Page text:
We’re replacing it with the robust, universal child care system, thanks to the dedicated work of the Minister of Children and Family Development and a minister of state who’s solely focused on child care. People are beginning to feel the positive effects of Childcare B.C.’s three-year, $1.3 billion plan. It is addressing education, recruitment and retention of early childhood educators with 620 more learning spaces and flexible learning schedules so workers can upgrade their skills while continuing to provide the child care that families so desperately need.
So far, 5,400 ECE bursaries have been provided, and 11,000 ECEs have had a wage lift. The plan is addressing costs with start-up grants for providers who move to become licensed. Licensing improves the quality of service, and families can feel more confident with enhanced safety and improved accountability from child care providers, something I could have used.
Capital grants to local governments and school boards, NGOs and private facilities are helping with upgrading and building more affordable spaces — over 10,400 approved to date.
The fee reduction initiative is benefiting up to 50,000 families, regardless of family income, and the affordable child care benefit helps families with incomes up to $111,000 a year. So 27,000 are paying $10 a day or less. Families with incomes of $45,000 are not having to pay anything at all.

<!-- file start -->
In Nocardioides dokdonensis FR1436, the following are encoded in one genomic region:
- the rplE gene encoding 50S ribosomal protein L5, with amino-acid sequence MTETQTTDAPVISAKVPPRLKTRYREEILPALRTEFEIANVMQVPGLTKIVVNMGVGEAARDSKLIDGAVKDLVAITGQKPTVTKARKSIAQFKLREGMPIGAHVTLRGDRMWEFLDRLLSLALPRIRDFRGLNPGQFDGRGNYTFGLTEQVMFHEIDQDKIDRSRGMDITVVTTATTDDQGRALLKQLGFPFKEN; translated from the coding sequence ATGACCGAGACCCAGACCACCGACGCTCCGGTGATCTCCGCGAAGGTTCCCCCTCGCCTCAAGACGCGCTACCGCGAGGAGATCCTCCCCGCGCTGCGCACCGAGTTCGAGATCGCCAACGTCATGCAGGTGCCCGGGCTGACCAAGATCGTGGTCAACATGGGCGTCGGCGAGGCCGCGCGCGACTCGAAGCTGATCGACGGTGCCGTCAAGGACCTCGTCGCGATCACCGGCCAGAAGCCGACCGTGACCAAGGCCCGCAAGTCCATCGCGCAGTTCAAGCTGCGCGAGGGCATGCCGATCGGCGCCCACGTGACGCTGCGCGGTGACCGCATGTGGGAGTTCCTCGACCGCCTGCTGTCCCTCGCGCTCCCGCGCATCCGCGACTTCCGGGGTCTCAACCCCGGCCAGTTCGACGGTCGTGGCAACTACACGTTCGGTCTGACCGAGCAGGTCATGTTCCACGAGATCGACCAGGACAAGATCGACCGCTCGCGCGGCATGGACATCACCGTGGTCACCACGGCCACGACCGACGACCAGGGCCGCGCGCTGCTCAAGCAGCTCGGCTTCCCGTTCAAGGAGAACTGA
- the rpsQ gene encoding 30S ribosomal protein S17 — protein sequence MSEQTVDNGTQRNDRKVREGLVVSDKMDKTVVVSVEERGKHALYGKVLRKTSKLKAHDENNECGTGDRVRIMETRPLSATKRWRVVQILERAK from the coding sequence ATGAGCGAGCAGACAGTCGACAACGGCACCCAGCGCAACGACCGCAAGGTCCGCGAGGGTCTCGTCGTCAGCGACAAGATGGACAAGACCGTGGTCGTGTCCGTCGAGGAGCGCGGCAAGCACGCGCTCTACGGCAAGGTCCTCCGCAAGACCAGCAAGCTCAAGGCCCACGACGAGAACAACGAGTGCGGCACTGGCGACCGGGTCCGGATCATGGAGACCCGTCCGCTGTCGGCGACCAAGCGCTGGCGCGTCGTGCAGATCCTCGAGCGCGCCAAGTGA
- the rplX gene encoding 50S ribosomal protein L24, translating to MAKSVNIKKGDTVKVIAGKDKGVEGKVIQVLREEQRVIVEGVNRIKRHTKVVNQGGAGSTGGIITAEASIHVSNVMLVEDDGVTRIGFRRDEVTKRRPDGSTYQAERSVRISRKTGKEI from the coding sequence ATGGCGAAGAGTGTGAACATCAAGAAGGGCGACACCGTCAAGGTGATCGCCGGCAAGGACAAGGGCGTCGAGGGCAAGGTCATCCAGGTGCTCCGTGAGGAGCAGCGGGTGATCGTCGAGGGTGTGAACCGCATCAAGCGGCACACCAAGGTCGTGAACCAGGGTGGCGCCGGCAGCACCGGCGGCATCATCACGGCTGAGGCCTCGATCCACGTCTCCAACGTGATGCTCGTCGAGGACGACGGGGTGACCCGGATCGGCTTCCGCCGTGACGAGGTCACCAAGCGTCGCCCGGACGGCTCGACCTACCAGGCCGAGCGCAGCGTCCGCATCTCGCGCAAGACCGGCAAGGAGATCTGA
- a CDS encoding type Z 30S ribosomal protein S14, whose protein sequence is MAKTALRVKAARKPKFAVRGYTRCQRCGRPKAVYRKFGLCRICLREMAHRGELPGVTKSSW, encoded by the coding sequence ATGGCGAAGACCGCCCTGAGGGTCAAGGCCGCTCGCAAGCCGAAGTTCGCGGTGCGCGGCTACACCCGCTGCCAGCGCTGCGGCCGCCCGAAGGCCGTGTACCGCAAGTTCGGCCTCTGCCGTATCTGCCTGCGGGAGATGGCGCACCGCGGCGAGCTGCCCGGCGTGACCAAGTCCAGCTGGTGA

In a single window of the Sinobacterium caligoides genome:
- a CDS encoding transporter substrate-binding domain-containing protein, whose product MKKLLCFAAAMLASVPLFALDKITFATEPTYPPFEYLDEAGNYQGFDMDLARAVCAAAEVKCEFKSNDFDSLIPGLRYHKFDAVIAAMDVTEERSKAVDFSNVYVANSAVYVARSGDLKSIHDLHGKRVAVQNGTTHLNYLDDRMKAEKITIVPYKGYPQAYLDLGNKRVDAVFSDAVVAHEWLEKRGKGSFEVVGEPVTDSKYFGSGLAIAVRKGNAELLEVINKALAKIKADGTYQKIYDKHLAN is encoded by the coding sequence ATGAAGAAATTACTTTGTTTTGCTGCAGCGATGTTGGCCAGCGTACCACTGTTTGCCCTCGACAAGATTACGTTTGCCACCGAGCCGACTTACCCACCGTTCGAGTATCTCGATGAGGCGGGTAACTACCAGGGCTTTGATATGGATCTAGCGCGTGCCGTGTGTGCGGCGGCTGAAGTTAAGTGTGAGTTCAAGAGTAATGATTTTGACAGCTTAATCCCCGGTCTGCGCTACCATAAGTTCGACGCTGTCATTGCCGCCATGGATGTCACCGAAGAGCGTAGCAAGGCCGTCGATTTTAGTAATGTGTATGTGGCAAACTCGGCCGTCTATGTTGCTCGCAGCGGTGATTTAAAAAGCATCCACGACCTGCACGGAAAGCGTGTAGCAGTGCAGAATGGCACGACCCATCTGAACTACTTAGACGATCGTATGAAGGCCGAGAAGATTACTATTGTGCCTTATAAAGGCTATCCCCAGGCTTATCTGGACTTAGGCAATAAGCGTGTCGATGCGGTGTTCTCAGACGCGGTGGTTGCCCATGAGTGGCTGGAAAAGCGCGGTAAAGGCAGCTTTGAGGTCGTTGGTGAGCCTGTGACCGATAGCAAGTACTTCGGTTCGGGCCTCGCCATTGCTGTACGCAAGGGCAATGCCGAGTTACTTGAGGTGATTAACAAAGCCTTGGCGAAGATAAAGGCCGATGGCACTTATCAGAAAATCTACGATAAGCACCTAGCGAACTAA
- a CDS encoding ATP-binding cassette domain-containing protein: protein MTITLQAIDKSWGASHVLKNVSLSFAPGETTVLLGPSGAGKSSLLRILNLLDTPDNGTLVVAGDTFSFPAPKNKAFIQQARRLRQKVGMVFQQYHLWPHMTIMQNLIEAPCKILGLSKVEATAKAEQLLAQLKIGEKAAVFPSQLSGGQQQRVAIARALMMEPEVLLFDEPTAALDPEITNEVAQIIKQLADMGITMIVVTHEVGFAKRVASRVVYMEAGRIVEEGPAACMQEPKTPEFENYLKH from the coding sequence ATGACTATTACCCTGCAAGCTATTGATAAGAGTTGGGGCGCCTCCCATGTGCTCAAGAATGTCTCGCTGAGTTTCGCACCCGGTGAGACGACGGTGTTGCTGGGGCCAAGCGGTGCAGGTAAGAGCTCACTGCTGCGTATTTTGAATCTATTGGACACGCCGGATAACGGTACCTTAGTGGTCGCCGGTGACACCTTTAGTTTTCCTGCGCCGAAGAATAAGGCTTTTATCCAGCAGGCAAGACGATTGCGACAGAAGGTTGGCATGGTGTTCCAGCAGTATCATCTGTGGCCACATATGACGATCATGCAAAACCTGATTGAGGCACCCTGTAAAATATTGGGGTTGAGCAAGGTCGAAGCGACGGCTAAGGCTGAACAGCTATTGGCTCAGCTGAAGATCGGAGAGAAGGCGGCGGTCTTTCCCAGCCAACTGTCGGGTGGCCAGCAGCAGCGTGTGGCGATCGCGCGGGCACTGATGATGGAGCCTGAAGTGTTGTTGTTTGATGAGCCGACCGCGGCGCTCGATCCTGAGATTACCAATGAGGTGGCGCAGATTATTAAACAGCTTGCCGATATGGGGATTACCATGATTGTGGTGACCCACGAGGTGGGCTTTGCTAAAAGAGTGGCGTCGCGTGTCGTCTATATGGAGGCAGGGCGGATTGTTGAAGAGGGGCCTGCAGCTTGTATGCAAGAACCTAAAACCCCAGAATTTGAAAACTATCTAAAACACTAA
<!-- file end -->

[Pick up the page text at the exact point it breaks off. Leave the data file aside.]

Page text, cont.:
Thirty-five percent of parents rely on relatives so they can go to work. The B.C. affordable child care benefit provides up to $394 per month when grannies and aunties, who don’t live in the child’s home, care for their children. Combined, the fee reduction and affordable child care benefit can save many families more than $19,000 per year.
Once upon a time long ago, I had the privilege of working for a non-profit on a project in partnership with the institute for health promotion research at UBC. We talked about the concept of diffusion of innovation. Innovation is not easily embraced by most people or institutions. One way to move toward universal adoption is to demonstrate advantages, tweak to fit unique circumstances and work out unintended consequences all by way of small pilot projects.
So it is how we are exploring universal, affordable child care, beginning with 2,500 spaces at prototype child care centres across our diverse province, where parents pay no more than $200 a month. We’re working towards the successful adoption of a universal child care system where everyone is a winner.
The child care centre I visited on Friday is celebrating its 50th anniversary this year. It is now one of the prototype centres. After decades of struggle for support for the centre and for families, providers and families are liking the changes we’ve introduced in the last 2½ years.
Providing for accessible, affordable, quality child care is not a gift. Our government recognizes that it works to close the income inequality between men and women and open doors for tens of thousands of workers that will help to build a sustainable and prosperous British Columbia.